The reappointment of Sri Mulyani Indrawati as Finance Minister, widely celebrated in international capital markets, reunites her –in a kind of role reversal– with Coordinating Economics Minister Darmin Nasution, who was one of her deputy’s when she was minister from 2006-2009. Outgoing minister Bambang Brodjonegoro moves to the National Planning Agency (BAPPENAS), a post Mulyani held from 2005-2010. All three are closely associated with the influential faculty of economics of the University of Indonesia and can be expected–along with Agus Martowardoyo, Governor of Bank Indonesia (also a former Finance Minister)— to favor pragmatic and open policies, as well as budget discipline. Sri Mulyani’s stellar performance during her previous tenure is well remembered along with her honorable and unfortunate exit to the World Bank when SBY would not back her tax cases against entrenched interests or stem a wave of politically motivated criticism of her role in the bailout of Bank Century. It must be expected that she and President Jokowi came to an understanding that her return would not end in the same fashion. She, Brodjonegoro and Nasution (also a former central bank governor) should be on the same page regarding fiscal policies. Even though tax revenues are lower because of the reduced value of many of Indonesia’s exports, Mulyani has had previous success with programs similar to the current tax amnesty. Combined with her earlier start on reforms such as e-taxation, sharp pencil when reviewing budget requests, and generally tough persona, Indonesia is back in the sweet spot from a macroeconomic management viewpoint. The one difference from her last stint is that her Ministry no longer oversees capital markets since the formation of OJK (Financial Services Authority).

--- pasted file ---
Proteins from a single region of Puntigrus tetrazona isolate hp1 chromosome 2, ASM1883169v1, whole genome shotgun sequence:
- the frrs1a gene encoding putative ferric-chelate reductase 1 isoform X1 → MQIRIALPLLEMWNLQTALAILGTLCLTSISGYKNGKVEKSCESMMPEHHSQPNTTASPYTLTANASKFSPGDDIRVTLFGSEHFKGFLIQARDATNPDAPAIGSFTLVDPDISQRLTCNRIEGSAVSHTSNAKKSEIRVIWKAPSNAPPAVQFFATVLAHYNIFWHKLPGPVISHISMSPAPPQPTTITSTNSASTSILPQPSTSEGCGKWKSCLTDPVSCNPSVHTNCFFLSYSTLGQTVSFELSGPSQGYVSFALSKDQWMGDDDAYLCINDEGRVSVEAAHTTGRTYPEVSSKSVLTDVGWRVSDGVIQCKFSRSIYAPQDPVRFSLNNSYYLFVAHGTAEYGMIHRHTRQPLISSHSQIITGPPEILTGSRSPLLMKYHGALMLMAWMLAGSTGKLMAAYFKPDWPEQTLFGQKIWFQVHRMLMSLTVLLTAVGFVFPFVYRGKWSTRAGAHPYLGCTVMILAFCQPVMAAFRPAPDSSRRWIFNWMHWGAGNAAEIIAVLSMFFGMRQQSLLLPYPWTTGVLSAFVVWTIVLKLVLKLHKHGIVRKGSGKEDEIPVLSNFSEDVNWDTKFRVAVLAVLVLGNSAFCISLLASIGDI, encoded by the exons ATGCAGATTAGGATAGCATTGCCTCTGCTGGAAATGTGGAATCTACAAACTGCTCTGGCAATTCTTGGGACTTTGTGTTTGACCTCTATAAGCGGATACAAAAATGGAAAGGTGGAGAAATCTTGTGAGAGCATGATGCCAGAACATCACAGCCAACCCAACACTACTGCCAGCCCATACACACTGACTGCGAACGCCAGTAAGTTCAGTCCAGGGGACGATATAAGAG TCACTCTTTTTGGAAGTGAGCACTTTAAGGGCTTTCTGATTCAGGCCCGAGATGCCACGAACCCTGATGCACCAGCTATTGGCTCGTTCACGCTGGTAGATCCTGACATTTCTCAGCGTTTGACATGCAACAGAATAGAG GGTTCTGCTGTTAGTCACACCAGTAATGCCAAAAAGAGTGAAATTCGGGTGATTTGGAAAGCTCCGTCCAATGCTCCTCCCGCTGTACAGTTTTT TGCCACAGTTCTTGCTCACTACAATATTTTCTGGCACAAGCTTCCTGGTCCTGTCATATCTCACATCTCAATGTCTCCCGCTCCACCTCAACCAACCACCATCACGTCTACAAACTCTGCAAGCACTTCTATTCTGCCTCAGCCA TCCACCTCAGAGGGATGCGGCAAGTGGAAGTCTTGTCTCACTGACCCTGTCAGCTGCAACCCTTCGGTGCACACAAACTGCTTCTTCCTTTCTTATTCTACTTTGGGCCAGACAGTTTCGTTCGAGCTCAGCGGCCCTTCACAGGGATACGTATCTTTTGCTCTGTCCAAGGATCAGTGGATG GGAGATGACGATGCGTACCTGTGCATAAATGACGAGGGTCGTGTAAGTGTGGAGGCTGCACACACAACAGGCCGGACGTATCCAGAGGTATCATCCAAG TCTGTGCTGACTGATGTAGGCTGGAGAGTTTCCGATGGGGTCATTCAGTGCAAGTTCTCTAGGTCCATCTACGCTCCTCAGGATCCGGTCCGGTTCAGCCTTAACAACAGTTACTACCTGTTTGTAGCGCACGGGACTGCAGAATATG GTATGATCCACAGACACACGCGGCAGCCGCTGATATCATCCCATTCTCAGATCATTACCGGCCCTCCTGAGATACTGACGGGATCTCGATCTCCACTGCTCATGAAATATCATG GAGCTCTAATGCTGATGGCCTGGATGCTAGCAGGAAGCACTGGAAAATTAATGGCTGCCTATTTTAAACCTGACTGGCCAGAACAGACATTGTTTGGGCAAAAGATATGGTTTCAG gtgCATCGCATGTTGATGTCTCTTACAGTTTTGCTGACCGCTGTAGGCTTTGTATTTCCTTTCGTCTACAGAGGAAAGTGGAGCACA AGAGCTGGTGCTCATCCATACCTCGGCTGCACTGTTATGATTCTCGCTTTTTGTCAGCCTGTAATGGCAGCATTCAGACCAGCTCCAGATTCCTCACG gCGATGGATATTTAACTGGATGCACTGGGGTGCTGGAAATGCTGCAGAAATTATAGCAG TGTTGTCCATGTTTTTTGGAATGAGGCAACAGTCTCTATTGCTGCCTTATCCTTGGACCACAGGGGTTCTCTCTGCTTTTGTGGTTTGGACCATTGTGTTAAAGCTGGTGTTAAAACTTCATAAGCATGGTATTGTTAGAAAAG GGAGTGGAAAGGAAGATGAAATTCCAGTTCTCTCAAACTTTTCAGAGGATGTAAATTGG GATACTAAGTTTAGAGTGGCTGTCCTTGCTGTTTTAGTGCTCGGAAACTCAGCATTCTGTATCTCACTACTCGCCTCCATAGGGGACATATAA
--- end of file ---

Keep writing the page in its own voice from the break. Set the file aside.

How they will work with State Owned Enterprise Minister Rini Soewandi remains to be seen. Will they push back on Jokowi/Soewandi enlargement of the budgets of many SOE companies that are crowding out infrastructure opportunities for the private sector? Will they continue to enable the divestment of mining shares via large scale loans from state owned banks to private sector players as in the Newmont scenario. (See story)
Unanswered questions also surround the appointment of former Armed Forces Commander General Wiranto as Coordinating Minister for Politics, Law, and Security. Wiranto held this position in the first few years of Habibie and Wahid government and was criticized for not doing more to curb the violence that enveloped East Timor after it voted to leave Indonesia in 1999. Together with the movement of Luhut Pandjaitan to the post of Coordinating Minister for Maritime Affairs, Wiranto appointment allows Jokowi to have pair two seasoned officers well versed in defense and maritime issues. Although Indonesia is not a claimant to any islands, it has taken a tougher line on China’s encroachment into Indonesian waters. But does Wiranto have the temperament and ambition to fulfill Jokowi’s specific guide to eliminate corruption in the justice system.
We should know fairly soon answers to some of the questions. Meanwhile, although the Cabinet may be more unified and has the headline appointment of highly experienced Sri Mulyani, the influence of behind-the-scenes political maneuvering remains. 22 months into his 5 year term, the President is much closer to being his own man, but he is not there yet.
(These views are the author’s own and do not necessarily reflect those of the American Indonesian Chamber of Commerce)